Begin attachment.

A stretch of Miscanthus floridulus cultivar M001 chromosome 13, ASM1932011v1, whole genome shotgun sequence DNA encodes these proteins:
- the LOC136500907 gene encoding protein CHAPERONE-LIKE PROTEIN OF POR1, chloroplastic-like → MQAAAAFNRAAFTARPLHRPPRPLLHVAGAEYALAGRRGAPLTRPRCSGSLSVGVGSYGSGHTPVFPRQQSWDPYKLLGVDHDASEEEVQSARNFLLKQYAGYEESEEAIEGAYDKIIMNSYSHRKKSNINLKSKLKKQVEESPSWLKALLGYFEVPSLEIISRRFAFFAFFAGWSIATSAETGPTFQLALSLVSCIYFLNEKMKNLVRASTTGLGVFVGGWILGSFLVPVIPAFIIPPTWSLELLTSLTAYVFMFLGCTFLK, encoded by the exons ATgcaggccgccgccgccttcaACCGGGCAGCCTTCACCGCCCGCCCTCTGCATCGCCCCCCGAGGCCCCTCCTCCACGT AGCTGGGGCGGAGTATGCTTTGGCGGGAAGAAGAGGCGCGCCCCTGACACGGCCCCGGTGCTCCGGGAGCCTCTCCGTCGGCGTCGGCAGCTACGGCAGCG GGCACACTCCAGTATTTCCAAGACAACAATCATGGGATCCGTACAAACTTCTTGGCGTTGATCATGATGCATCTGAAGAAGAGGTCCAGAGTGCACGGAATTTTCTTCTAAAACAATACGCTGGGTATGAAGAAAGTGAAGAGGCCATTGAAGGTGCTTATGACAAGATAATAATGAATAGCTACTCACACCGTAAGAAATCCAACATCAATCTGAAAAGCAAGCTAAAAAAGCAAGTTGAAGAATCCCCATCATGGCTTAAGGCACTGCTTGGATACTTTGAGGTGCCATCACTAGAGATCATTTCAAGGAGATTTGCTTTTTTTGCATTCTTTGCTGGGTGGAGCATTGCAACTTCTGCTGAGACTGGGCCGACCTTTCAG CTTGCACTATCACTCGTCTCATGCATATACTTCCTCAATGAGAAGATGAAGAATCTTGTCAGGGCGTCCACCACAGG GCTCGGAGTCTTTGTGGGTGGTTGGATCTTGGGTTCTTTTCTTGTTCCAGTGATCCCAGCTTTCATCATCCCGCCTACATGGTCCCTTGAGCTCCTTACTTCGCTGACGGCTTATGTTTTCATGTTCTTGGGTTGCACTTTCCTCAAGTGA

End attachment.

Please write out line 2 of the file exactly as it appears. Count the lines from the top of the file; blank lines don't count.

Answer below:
- the LOC136500907 gene encoding protein CHAPERONE-LIKE PROTEIN OF POR1, chloroplastic-like → MQAAAAFNRAAFTARPLHRPPRPLLHVAGAEYALAGRRGAPLTRPRCSGSLSVGVGSYGSGHTPVFPRQQSWDPYKLLGVDHDASEEEVQSARNFLLKQYAGYEESEEAIEGAYDKIIMNSYSHRKKSNINLKSKLKKQVEESPSWLKALLGYFEVPSLEIISRRFAFFAFFAGWSIATSAETGPTFQLALSLVSCIYFLNEKMKNLVRASTTGLGVFVGGWILGSFLVPVIPAFIIPPTWSLELLTSLTAYVFMFLGCTFLK, encoded by the exons ATgcaggccgccgccgccttcaACCGGGCAGCCTTCACCGCCCGCCCTCTGCATCGCCCCCCGAGGCCCCTCCTCCACGT AGCTGGGGCGGAGTATGCTTTGGCGGGAAGAAGAGGCGCGCCCCTGACACGGCCCCGGTGCTCCGGGAGCCTCTCCGTCGGCGTCGGCAGCTACGGCAGCG GGCACACTCCAGTATTTCCAAGACAACAATCATGGGATCCGTACAAACTTCTTGGCGTTGATCATGATGCATCTGAAGAAGAGGTCCAGAGTGCACGGAATTTTCTTCTAAAACAATACGCTGGGTATGAAGAAAGTGAAGAGGCCATTGAAGGTGCTTATGACAAGATAATAATGAATAGCTACTCACACCGTAAGAAATCCAACATCAATCTGAAAAGCAAGCTAAAAAAGCAAGTTGAAGAATCCCCATCATGGCTTAAGGCACTGCTTGGATACTTTGAGGTGCCATCACTAGAGATCATTTCAAGGAGATTTGCTTTTTTTGCATTCTTTGCTGGGTGGAGCATTGCAACTTCTGCTGAGACTGGGCCGACCTTTCAG CTTGCACTATCACTCGTCTCATGCATATACTTCCTCAATGAGAAGATGAAGAATCTTGTCAGGGCGTCCACCACAGG GCTCGGAGTCTTTGTGGGTGGTTGGATCTTGGGTTCTTTTCTTGTTCCAGTGATCCCAGCTTTCATCATCCCGCCTACATGGTCCCTTGAGCTCCTTACTTCGCTGACGGCTTATGTTTTCATGTTCTTGGGTTGCACTTTCCTCAAGTGA